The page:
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Rick R. Reed is a writing machine—and I mean that in the nicest way. His work is anything but robotic. He hops from genre to genre with ease and aplomb, and even goes out on a very thin limb on occasion (Dignity Takes a Holiday). But whether he fails or succeeds, he never disappoints. His latest romance, Caregiver, is no exception.
It’s 1991 and Dan Calzolaio and his cocaine-loving husband Mark, have moved to Tampa for a new beginning. Dan volunteers for the Tampa AIDS Alliance and becomes buddies with patient Adam Schmidt as Mark quickly sinks back into his old habits. Adam’s resilience amazes Dan, but a bad patch that lands Adam in jail finally claims his life. But Dan finds himself attracted to Adam’s partner, Sullivan—especially after he tosses Mark out for one too many binges. Can Sullivan and Dan make a go of it? Or does each of them carry too much baggage?
Caregiver is a fine, heartfelt romance full of Reed’s customarily well-crafted characters and he does well with this deceptively simple plot, finding the heart of Dan Calzolaio with ease. But it’s clear his sympathies lie with the charming originality of Adam Schmidt. The first time Dan meets Adam, Adam wears a nice black dress and pumps, greeting him with a pitcher of Mai Tais. He doesn’t really do drag, but he likes to see how people react. Adam is clearly a complex character.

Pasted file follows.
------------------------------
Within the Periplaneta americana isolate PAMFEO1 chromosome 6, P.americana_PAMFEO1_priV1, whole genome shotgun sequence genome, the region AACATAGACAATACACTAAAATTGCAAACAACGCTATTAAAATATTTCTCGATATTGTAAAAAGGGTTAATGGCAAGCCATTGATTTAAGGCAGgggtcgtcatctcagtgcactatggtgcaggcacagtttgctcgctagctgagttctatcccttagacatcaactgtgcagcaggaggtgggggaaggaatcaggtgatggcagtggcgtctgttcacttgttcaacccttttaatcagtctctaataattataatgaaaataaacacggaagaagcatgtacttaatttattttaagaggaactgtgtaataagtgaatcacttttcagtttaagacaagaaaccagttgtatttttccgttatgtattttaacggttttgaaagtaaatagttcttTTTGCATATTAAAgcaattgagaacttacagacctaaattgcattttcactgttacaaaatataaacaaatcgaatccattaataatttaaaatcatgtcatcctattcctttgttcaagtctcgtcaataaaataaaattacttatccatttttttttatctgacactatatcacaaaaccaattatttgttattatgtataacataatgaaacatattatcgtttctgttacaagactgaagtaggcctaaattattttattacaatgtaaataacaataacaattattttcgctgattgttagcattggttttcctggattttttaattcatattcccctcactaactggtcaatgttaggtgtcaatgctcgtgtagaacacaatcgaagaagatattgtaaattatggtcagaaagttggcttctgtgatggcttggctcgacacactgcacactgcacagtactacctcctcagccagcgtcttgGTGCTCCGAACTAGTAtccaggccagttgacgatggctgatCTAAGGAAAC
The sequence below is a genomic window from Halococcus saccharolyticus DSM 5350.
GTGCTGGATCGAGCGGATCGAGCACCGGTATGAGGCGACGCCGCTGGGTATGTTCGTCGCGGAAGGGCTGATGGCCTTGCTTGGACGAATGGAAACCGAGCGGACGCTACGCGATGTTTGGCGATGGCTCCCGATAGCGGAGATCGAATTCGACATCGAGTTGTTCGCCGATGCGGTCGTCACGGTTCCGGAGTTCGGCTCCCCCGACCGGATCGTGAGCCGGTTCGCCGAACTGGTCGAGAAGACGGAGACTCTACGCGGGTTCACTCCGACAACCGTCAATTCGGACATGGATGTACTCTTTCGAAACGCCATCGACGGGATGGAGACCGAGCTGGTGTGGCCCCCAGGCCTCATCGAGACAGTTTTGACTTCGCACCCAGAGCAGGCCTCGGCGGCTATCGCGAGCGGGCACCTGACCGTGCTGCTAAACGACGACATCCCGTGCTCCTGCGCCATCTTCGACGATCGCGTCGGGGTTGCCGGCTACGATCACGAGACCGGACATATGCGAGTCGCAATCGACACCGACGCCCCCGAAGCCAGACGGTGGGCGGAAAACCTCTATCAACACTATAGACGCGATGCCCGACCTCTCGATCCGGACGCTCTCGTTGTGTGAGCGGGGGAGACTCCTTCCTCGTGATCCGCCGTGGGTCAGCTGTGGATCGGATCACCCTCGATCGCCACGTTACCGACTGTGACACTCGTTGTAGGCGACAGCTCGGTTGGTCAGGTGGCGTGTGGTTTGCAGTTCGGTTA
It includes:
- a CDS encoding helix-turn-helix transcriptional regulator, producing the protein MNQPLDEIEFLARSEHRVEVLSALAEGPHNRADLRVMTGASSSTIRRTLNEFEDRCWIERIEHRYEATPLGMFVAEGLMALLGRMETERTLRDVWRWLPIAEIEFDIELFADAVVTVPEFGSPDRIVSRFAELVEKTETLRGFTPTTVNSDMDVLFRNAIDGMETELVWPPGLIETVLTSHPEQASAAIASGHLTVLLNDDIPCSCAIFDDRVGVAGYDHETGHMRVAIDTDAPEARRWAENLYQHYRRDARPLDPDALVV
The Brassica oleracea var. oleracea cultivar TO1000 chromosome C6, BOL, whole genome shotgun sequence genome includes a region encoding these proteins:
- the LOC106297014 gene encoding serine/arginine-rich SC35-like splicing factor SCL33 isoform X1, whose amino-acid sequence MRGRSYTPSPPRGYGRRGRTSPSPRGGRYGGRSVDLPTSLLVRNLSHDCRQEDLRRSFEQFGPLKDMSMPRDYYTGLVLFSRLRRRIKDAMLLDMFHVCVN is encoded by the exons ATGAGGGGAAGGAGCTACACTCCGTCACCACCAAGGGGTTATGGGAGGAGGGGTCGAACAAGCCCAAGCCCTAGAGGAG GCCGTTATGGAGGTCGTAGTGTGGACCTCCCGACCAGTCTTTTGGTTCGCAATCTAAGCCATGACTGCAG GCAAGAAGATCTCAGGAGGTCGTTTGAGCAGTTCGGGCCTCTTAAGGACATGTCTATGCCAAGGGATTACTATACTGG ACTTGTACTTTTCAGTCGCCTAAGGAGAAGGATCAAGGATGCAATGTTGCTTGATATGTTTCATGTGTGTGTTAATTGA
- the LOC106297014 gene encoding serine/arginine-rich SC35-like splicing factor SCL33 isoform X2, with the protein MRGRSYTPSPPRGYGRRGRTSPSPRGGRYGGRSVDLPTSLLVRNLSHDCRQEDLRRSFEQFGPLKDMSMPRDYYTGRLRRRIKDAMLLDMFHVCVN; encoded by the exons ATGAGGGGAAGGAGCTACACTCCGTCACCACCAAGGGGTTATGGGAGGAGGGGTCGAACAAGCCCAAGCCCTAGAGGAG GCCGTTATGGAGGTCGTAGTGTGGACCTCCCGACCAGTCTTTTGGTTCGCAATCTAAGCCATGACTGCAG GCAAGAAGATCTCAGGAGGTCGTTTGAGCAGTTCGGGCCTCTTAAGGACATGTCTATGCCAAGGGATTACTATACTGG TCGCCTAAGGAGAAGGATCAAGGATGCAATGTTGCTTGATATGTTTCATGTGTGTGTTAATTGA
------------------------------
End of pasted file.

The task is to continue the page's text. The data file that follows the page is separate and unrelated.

And that’s where my main complaint lies with Caregiver. It’s way too short, clocking in at under 200 pages. Don’t misunderstand me—what there is of it is very good, which only points up the fact that there should be more. We barely get to meet Adam before he’s whisked offstage again. I would like to have seen more of Adam’s background, more dialogue with Dan, more revelations about who Adam really was before he gets killed off.
Similarly, when Dan throws Mark out on his ear (deservedly) and turns to Sullivan for comfort and—eventually—a new relationship, this also appears to move very quickly. And when a rehabbed Mark reappears, Dan must make a choice. He does so, again, far too quickly for my taste. The situations and the characters are all too complicated to deserve such slight treatment.
But it’s hard not to like a book that begins with Dan, an author, trying to sell the Caregiver manuscript to an agent who thinks it’s “just not the right time” for memoirs, and ends with him firing her ass because she doesn’t understand how artists feel about their “product.” It’s also hard not to like a book that has such clear, concise prose and interesting plot twists. And I did like it. Very much. I just wish there had been about a hundred more pages of it.
However, it’s a worthwhile addition to Reed’s catalog and will certainly be welcome on my shelf.
Reviewed by Jerry Wheeler